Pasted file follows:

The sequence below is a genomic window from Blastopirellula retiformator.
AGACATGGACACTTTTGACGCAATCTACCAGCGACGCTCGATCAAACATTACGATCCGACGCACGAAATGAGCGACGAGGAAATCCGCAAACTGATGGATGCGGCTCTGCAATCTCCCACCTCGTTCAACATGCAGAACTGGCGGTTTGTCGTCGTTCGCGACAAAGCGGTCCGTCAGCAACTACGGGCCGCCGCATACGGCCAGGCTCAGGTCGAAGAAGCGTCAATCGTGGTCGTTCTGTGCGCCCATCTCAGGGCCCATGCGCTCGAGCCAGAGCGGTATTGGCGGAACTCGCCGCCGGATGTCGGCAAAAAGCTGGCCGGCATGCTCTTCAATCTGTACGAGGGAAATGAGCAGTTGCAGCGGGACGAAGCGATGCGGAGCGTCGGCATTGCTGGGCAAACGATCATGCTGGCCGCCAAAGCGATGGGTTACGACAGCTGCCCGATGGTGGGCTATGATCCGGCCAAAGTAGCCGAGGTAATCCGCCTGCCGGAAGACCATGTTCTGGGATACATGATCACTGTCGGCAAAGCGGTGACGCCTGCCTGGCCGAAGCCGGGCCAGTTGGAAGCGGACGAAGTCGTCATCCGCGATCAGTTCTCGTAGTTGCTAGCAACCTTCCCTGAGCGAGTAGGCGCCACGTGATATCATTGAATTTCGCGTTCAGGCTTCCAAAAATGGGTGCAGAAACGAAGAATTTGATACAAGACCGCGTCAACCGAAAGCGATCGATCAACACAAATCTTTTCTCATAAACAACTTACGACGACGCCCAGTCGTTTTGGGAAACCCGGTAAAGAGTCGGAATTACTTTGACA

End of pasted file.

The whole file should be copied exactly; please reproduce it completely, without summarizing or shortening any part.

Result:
The sequence below is a genomic window from Blastopirellula retiformator.
AGACATGGACACTTTTGACGCAATCTACCAGCGACGCTCGATCAAACATTACGATCCGACGCACGAAATGAGCGACGAGGAAATCCGCAAACTGATGGATGCGGCTCTGCAATCTCCCACCTCGTTCAACATGCAGAACTGGCGGTTTGTCGTCGTTCGCGACAAAGCGGTCCGTCAGCAACTACGGGCCGCCGCATACGGCCAGGCTCAGGTCGAAGAAGCGTCAATCGTGGTCGTTCTGTGCGCCCATCTCAGGGCCCATGCGCTCGAGCCAGAGCGGTATTGGCGGAACTCGCCGCCGGATGTCGGCAAAAAGCTGGCCGGCATGCTCTTCAATCTGTACGAGGGAAATGAGCAGTTGCAGCGGGACGAAGCGATGCGGAGCGTCGGCATTGCTGGGCAAACGATCATGCTGGCCGCCAAAGCGATGGGTTACGACAGCTGCCCGATGGTGGGCTATGATCCGGCCAAAGTAGCCGAGGTAATCCGCCTGCCGGAAGACCATGTTCTGGGATACATGATCACTGTCGGCAAAGCGGTGACGCCTGCCTGGCCGAAGCCGGGCCAGTTGGAAGCGGACGAAGTCGTCATCCGCGATCAGTTCTCGTAGTTGCTAGCAACCTTCCCTGAGCGAGTAGGCGCCACGTGATATCATTGAATTTCGCGTTCAGGCTTCCAAAAATGGGTGCAGAAACGAAGAATTTGATACAAGACCGCGTCAACCGAAAGCGATCGATCAACACAAATCTTTTCTCATAAACAACTTACGACGACGCCCAGTCGTTTTGGGAAACCCGGTAAAGAGTCGGAATTACTTTGACA